Yes, we could see retailers pulling pangasius due to pressure from third parties. Recent articles from SeafoodSource highlight that Carrefour and other European retailers have stopped selling pangasius due to environmental or health concerns.

A Spanish confederation of parents and mothers sent a letter to Spanish health authorities asking for a ban on pangasius for health and environmental reasons. Spanish and E.U. health authorities have not found credible science to ban the fish, so the governments say selling pangasius is okay. But retailers in Europe have vowed to stop selling pangasius due to public pressure and heavy media attention.

The same thing could happen in the United States. Many trends tend to come from Europe, then to the U.S. coasts, and then to the middle of the country. Look at how sushi spread across the U.S., starting on the West Coast and East Coast, and now making its way into supermarkets in Iowa, Texas and everywhere else. Issues such as sustainability and carbon emissions have traveled similar paths to impact food sourcing in every part of the United States. It doesn’t always take facts; perception is often more powerful than facts in today’s world.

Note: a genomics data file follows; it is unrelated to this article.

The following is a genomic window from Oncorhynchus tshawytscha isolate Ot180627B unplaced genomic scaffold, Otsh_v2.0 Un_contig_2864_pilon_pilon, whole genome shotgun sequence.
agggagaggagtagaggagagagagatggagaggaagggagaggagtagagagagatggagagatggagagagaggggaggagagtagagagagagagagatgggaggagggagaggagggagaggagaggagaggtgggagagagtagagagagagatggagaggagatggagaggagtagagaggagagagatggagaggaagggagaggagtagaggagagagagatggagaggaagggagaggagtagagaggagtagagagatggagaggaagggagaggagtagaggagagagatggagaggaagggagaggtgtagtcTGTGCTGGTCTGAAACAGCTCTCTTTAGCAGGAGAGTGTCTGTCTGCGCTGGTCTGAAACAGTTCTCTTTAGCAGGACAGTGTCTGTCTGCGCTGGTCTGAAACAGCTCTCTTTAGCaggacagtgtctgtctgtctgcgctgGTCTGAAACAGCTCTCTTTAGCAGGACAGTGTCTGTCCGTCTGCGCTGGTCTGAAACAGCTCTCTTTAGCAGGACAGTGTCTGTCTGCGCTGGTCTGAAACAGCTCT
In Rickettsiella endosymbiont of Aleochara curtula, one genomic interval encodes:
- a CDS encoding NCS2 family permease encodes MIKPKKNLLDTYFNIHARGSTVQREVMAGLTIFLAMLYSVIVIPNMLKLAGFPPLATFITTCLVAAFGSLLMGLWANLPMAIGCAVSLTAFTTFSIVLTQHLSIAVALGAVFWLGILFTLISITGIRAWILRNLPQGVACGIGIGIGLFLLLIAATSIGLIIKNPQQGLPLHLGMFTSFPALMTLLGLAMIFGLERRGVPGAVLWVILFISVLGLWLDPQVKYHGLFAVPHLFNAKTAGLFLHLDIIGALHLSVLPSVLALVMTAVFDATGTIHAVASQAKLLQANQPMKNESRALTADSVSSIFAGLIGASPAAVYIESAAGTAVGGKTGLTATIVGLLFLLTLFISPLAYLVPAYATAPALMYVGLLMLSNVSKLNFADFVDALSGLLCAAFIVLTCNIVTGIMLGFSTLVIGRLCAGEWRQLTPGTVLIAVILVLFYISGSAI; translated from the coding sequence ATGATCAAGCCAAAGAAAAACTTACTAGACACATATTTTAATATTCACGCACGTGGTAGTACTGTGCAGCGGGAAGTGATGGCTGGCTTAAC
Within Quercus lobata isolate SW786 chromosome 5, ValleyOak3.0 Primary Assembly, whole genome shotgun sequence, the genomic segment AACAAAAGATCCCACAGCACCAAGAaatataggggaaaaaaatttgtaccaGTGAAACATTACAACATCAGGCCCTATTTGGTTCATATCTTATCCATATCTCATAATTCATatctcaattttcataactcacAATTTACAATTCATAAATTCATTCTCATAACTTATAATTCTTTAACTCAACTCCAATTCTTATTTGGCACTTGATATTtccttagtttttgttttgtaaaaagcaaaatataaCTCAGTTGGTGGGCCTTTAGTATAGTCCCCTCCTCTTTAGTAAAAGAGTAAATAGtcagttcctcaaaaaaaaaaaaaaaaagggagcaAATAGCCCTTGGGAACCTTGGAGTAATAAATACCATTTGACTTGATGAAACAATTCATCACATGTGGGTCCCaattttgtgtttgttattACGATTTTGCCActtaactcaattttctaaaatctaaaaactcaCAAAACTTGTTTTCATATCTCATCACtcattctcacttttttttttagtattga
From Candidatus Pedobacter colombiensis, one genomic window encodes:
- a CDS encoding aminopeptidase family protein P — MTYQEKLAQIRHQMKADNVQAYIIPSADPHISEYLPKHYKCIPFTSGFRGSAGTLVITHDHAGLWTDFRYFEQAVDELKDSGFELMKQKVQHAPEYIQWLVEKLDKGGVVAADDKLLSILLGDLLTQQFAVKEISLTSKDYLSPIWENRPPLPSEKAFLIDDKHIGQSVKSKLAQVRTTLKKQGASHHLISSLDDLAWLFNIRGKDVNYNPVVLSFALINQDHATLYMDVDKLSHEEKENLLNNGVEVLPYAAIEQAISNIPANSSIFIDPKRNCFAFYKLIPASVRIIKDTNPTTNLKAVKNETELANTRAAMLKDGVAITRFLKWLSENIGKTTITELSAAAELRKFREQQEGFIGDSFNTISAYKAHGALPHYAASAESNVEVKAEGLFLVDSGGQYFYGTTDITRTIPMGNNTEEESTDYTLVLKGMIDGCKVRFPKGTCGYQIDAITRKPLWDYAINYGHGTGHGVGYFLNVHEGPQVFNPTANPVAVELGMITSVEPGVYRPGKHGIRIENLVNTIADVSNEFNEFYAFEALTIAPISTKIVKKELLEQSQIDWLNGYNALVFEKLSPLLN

Retail seafood buyers need to stay on top of this issue. If I am a retail buyer, I am working closely with my supplier to make sure I have written specifications outlining quality, safety and responsible growing practices in place. I want these assurances in writing from the supplier, and from their supplier if need be, back to the source. I want third party verifications on safety, such as audits from a GFSI-approved scheme.

I might start looking at promoting other options, too. Replacing frozen pangasius sales would be a challenge for many retailers.


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Mary Fowler


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